Francis Grist Mill – Part II

Francis Grist Mill Wheel The mill has been handed down through generations, remaining in family hands. William Francis had a son named Monteville Pinkney Francis who spent his life running the mill. His son, Dewey V. Francis inherited the mill upon his death, and kept the mill in regular operation until his death in 1976.

The mill then passed on to his daughter, Hester Ann Francis Boone.  Boone wanted to restore the mill into its original condition, but it is Tanna Timbes, Boone’s daughter, who inherited the mill in 2003, that is seeing it through.

Tanna Timbes along with friends and family, formed the non-profit organization, The Francis Mill Preservation Society, and is dedicated to bring this Haywood County icon to life and preserve the Francis legacy.

With the help of the Heritage Conservation Network and the Society for Preservation of Old Mills, workshops for the mill restoration are held each summer. All the restoration work performed on the mill during the last two years consists of donated wood and volunteer labor.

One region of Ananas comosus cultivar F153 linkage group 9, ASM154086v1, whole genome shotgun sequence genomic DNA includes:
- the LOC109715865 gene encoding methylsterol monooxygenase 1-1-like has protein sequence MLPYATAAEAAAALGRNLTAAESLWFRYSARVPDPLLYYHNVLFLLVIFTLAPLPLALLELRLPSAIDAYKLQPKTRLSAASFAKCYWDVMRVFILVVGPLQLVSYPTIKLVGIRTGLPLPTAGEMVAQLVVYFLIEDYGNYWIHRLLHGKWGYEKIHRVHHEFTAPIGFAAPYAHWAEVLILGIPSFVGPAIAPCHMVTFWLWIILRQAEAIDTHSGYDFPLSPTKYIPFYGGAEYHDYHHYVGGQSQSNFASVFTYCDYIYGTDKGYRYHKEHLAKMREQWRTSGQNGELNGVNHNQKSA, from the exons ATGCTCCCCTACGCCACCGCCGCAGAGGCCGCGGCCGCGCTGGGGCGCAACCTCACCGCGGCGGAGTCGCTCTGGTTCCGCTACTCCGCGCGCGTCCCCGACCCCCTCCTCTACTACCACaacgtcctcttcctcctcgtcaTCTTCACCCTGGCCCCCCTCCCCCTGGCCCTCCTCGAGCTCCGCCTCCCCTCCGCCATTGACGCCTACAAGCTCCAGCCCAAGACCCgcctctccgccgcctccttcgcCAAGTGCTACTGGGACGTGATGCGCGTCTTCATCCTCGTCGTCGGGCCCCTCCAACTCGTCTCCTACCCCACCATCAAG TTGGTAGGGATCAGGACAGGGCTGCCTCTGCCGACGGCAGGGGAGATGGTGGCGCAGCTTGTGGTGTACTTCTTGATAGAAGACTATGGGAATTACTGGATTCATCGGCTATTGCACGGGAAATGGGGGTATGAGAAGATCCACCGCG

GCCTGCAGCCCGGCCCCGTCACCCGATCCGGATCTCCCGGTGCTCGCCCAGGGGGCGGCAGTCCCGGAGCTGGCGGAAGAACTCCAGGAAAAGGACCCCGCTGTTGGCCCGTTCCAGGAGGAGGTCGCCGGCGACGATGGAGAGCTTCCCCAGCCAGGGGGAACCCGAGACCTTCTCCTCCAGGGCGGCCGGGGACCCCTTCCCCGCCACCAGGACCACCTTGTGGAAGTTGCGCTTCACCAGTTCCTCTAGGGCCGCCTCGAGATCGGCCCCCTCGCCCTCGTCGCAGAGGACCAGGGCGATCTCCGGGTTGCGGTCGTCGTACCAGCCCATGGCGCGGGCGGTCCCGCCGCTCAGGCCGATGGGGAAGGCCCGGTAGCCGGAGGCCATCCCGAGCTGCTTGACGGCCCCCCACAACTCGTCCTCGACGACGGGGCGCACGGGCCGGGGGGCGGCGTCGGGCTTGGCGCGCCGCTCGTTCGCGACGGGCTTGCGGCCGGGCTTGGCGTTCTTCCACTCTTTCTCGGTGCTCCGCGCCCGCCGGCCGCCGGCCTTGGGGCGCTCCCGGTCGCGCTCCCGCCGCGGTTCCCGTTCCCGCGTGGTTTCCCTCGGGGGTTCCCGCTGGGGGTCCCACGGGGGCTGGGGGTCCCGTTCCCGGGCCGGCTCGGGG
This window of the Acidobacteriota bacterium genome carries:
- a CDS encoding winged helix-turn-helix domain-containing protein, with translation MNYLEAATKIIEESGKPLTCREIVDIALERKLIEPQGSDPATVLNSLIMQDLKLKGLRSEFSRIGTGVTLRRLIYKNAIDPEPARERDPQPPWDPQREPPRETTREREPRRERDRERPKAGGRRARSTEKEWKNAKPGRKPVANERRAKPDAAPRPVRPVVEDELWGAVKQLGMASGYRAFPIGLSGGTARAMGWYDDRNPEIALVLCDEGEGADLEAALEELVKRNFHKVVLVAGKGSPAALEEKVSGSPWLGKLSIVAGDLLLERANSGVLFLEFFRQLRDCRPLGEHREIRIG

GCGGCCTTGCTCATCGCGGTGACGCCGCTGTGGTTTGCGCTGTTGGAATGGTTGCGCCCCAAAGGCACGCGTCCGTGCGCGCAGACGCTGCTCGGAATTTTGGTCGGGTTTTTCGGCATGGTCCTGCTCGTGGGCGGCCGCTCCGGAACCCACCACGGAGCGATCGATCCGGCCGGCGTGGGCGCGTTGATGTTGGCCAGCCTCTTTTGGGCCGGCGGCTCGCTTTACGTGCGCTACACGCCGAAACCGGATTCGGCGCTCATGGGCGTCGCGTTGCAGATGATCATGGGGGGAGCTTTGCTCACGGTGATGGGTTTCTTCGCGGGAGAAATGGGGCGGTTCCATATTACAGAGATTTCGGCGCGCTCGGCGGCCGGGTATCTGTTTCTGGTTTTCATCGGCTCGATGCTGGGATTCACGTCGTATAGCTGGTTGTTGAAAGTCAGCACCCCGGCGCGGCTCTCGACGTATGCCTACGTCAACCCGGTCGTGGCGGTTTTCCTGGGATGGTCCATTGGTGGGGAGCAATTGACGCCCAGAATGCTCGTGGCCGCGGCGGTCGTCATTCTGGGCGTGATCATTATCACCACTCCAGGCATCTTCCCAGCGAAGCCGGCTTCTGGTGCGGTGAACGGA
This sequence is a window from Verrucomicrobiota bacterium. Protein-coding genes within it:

As with most wheel-driven mills, a large gear-wheel was mounted on the same axle as the water wheel. This wheel drove a smaller gear-wheel on a main driveshaft running vertically from the bottom to the top of the building.

It was this power that controlled two stones; which were laid one on top of the other. The bottom stone, is fixed to the floor, while the top stone, is mounted on a separate spindle, driven by the main shaft. The grain would enter the top stone and through a process of furrows, it would be ground while making its way out from between the stones.

The mill is operational and I purchased a bag of cornmeal.   Stay tuned as I use that meal in one of their favorite recipes.

To Be Continued…

For more information on the mill, its ongoing restoration, and how you can help, please visit

The mill is approximately 2.4 miles from Main Street, Waynesville on Highway 276 SOUTH. GPS coordinates are 35 degrees 28-48N, 82 degrees 57-45 W. The elevation is about 2739 ft.

Francis Grist Mill was a stop on the Cold Mountain Tour in 2006.
The tour is scheduled every summer in Haywood County, North Carolina.

Note: If any corrections need to be made, please contact us.